For the Birds: Seasons Change - So Do the Birds…

Sunday, September 16, 2018

Red-breasted Sapsucker, resident, drumming territory
Photo by Elaine Chuang

By Christine Southwick

As the days grow shorter, our variety of birds grows smaller. Most migrating birds follow the daylight, and thefoods that are found where the weather is warmer.

Spotted-Towhee, male, surveying his territory
Photo by Christine Southwick
The long distance shorebirds are in full migration right now, and many will be at their “Snowbird” destination by the end of September.

Gone are the flycatchers and the majority of the Vaux’s Swifts—gone to places that will have bountiful winged bugs during our cold, wet season.

Swainson’s Thrushes and Western Tanagers are mostly gone, with an occasional late migrator being heard. You may even see a Black-headed Grosbeak heading south –juvenile birds leave later than the adults, so you can be pretty sure these late birds were born this year.

Even the American Robins that you see could be from Canada, and ours may have moved further south.

Bewick’s Wren eating in the winter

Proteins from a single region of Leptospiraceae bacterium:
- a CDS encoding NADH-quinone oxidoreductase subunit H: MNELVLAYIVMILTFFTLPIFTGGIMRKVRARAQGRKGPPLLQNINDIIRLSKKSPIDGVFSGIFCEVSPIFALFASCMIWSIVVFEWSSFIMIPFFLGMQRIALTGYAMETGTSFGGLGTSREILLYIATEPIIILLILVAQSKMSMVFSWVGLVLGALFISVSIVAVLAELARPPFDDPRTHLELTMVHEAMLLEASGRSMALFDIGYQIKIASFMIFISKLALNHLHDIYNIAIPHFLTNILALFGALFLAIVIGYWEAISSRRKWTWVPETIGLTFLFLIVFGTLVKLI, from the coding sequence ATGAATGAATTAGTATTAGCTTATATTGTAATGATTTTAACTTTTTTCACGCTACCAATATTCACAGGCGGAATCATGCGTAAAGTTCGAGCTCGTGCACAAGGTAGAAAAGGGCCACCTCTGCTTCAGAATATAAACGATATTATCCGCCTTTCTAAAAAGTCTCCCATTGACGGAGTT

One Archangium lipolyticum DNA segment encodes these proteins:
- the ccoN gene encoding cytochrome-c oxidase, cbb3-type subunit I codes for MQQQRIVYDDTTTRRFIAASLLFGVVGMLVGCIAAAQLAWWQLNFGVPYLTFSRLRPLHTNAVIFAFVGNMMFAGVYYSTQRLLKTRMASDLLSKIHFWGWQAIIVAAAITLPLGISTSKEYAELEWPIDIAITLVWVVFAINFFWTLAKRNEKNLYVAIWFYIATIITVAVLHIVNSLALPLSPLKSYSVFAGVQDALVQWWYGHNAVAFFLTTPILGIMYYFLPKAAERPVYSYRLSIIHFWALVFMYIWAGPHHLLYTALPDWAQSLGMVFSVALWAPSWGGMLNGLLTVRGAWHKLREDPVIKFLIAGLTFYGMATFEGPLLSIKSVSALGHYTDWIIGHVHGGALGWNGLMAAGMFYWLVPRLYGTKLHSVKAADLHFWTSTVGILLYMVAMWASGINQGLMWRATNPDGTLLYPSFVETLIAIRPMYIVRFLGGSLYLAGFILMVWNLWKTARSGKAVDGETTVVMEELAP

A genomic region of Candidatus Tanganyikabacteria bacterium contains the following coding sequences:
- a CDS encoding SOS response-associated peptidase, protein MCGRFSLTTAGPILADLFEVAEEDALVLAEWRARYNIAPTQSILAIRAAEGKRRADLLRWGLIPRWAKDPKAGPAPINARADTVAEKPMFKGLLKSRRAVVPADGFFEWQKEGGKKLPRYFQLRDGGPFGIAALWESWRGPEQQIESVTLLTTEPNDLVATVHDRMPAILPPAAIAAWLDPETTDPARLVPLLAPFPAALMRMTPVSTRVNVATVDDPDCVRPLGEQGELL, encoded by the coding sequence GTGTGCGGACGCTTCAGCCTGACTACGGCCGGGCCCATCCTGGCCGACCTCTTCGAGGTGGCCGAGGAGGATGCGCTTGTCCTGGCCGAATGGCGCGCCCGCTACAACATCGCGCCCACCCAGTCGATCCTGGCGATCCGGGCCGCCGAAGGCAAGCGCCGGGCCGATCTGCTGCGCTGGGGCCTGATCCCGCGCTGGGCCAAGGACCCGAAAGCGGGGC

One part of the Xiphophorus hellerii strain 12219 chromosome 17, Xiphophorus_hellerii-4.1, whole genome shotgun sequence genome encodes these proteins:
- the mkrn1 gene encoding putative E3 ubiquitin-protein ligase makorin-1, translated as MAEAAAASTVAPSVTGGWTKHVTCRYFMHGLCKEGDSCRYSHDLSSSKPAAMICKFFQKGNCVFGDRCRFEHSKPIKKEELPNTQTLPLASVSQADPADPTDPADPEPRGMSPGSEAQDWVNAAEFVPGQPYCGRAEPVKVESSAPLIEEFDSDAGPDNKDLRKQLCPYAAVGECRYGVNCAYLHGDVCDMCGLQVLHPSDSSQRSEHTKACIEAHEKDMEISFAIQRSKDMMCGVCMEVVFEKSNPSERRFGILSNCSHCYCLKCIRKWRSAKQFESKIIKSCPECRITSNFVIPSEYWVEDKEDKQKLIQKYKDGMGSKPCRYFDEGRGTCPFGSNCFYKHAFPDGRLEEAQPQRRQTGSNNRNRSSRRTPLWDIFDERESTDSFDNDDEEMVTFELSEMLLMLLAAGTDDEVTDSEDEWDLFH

Photo by Christine Southwick
So what is left?

We live in such a mild climate compared to lots of other areas, that some birds winter here and then fly back North in the summer. Fox Sparrows are only found in our neighborhoods during the fall thru spring; likewise, Dark-eyed Juncos migrate from Canada and Montana to here and have been banded here during the winter.

And with this mild weather, it is to be expected that we have a large range of resident birds: Spotted Towhees, Bewick’s Wrens, Song Sparrows, all five of our woodpeckers, and our local owls. These birds eat bugs that live in our leaf covering (so keep those leaves under bushes, etc), or eat berries, especially blackberries. Our smaller owls eat moths, and our larger owls will eat shrew, voles, mice, rat

Townsend’s Warbler frequently seen in winter shrubs
Photo by Elaine Chuang
Many of our little birds, like Black-capped and Chestnut-backed Chickadees, Bushtits, Downy Woodpeckers, Ruby-crowned and Golden-crowned Kinglets may be seen in mixed flocks flying through the shrubs and evergreen branches, with the practical effect that many eyes will find more food, and spot predators more readily.

The practical effect of fall and winter is that “our” birds become easier to see as the leaves fall. Flashes of color, and hearing their calls can brighten up one of our dreary Northwest winter days, and lighten our hearts as we dodge the frequent raindrops.

Suet will bring chickadees, bushtits and woodpeckers; hummingbird nectar will ensure that you see our year-round Anna’s Hummingbirds. Help the birds, and they will repay you with random acts of beauty.


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